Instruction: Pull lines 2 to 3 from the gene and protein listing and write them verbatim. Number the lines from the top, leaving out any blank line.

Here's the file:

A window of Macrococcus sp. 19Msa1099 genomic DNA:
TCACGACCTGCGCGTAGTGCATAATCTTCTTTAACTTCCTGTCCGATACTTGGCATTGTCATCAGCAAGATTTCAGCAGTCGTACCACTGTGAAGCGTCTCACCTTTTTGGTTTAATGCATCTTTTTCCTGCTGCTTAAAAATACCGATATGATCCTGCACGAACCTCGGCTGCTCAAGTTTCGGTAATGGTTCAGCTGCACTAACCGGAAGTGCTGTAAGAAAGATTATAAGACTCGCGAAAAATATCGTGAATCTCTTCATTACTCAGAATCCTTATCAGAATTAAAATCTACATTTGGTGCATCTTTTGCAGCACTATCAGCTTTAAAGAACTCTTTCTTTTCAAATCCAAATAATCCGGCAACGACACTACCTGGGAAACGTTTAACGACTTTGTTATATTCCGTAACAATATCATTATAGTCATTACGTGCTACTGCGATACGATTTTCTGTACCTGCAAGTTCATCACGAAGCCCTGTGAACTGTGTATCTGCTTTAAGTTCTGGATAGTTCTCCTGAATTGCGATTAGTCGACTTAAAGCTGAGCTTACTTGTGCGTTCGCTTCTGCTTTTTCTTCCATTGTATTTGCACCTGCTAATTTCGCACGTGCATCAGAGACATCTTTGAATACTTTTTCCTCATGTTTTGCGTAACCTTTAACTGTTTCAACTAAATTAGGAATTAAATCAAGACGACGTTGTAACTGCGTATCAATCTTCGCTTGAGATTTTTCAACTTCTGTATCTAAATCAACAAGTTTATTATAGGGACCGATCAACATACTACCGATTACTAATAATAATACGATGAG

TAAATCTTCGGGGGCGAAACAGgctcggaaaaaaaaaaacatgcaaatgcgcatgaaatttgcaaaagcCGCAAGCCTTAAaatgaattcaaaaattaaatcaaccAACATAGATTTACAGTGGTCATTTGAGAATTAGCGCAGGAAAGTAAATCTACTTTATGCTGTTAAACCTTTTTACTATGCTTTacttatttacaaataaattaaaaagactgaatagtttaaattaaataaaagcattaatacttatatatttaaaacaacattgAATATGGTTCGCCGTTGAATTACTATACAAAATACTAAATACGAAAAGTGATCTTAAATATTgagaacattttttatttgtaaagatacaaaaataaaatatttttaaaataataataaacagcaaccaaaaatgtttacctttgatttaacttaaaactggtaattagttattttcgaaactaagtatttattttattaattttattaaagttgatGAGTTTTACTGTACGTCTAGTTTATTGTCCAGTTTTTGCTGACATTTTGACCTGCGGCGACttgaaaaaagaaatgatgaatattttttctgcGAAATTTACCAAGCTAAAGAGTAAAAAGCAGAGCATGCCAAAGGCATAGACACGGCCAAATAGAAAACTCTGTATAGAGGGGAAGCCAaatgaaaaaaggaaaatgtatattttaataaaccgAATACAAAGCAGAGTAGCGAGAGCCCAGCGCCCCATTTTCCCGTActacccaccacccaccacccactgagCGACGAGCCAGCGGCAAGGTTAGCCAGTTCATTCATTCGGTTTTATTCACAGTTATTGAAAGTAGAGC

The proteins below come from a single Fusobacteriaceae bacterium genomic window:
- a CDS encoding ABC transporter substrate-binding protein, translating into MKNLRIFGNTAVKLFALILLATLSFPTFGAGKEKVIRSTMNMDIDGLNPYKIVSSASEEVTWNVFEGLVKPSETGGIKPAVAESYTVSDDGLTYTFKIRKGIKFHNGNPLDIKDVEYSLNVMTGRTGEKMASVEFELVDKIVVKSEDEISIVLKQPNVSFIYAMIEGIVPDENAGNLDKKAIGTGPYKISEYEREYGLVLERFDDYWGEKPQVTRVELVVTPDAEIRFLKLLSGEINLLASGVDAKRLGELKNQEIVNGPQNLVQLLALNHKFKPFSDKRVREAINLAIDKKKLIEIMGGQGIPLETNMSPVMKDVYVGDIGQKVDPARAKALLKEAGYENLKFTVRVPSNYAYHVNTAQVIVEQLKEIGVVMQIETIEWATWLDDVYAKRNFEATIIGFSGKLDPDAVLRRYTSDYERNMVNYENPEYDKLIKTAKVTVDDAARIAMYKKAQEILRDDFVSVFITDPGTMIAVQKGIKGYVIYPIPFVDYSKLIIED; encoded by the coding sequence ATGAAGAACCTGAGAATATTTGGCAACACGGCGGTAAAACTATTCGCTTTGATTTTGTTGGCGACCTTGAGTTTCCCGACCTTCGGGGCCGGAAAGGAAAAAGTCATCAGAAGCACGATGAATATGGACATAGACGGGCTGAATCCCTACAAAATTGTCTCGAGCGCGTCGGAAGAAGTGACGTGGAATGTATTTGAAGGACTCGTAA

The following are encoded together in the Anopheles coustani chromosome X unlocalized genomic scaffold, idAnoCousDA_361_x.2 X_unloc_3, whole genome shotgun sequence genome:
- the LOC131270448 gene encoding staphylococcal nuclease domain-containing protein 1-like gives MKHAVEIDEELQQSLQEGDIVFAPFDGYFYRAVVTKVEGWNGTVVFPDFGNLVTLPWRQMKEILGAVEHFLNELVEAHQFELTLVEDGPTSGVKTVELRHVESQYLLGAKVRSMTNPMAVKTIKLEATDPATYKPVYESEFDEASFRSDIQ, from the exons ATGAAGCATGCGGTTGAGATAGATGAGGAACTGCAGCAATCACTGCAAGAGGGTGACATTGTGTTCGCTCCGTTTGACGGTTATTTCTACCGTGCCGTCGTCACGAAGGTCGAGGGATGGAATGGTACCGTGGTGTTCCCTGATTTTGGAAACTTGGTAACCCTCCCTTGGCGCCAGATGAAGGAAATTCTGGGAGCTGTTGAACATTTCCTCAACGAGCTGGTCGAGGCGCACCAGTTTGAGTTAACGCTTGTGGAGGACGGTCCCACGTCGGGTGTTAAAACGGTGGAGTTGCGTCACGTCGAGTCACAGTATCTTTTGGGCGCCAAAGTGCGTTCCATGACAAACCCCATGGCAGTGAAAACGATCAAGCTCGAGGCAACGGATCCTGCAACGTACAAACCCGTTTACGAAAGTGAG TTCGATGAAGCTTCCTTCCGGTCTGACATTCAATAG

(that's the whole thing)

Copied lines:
TCACGACCTGCGCGTAGTGCATAATCTTCTTTAACTTCCTGTCCGATACTTGGCATTGTCATCAGCAAGATTTCAGCAGTCGTACCACTGTGAAGCGTCTCACCTTTTTGGTTTAATGCATCTTTTTCCTGCTGCTTAAAAATACCGATATGATCCTGCACGAACCTCGGCTGCTCAAGTTTCGGTAATGGTTCAGCTGCACTAACCGGAAGTGCTGTAAGAAAGATTATAAGACTCGCGAAAAATATCGTGAATCTCTTCATTACTCAGAATCCTTATCAGAATTAAAATCTACATTTGGTGCATCTTTTGCAGCACTATCAGCTTTAAAGAACTCTTTCTTTTCAAATCCAAATAATCCGGCAACGACACTACCTGGGAAACGTTTAACGACTTTGTTATATTCCGTAACAATATCATTATAGTCATTACGTGCTACTGCGATACGATTTTCTGTACCTGCAAGTTCATCACGAAGCCCTGTGAACTGTGTATCTGCTTTAAGTTCTGGATAGTTCTCCTGAATTGCGATTAGTCGACTTAAAGCTGAGCTTACTTGTGCGTTCGCTTCTGCTTTTTCTTCCATTGTATTTGCACCTGCTAATTTCGCACGTGCATCAGAGACATCTTTGAATACTTTTTCCTCATGTTTTGCGTAACCTTTAACTGTTTCAACTAAATTAGGAATTAAATCAAGACGACGTTGTAACTGCGTATCAATCTTCGCTTGAGATTTTTCAACTTCTGTATCTAAATCAACAAGTTTATTATAGGGACCGATCAACATACTACCGATTACTAATAATAATACGATGAG

TAAATCTTCGGGGGCGAAACAGgctcggaaaaaaaaaaacatgcaaatgcgcatgaaatttgcaaaagcCGCAAGCCTTAAaatgaattcaaaaattaaatcaaccAACATAGATTTACAGTGGTCATTTGAGAATTAGCGCAGGAAAGTAAATCTACTTTATGCTGTTAAACCTTTTTACTATGCTTTacttatttacaaataaattaaaaagactgaatagtttaaattaaataaaagcattaatacttatatatttaaaacaacattgAATATGGTTCGCCGTTGAATTACTATACAAAATACTAAATACGAAAAGTGATCTTAAATATTgagaacattttttatttgtaaagatacaaaaataaaatatttttaaaataataataaacagcaaccaaaaatgtttacctttgatttaacttaaaactggtaattagttattttcgaaactaagtatttattttattaattttattaaagttgatGAGTTTTACTGTACGTCTAGTTTATTGTCCAGTTTTTGCTGACATTTTGACCTGCGGCGACttgaaaaaagaaatgatgaatattttttctgcGAAATTTACCAAGCTAAAGAGTAAAAAGCAGAGCATGCCAAAGGCATAGACACGGCCAAATAGAAAACTCTGTATAGAGGGGAAGCCAaatgaaaaaaggaaaatgtatattttaataaaccgAATACAAAGCAGAGTAGCGAGAGCCCAGCGCCCCATTTTCCCGTActacccaccacccaccacccactgagCGACGAGCCAGCGGCAAGGTTAGCCAGTTCATTCATTCGGTTTTATTCACAGTTATTGAAAGTAGAGC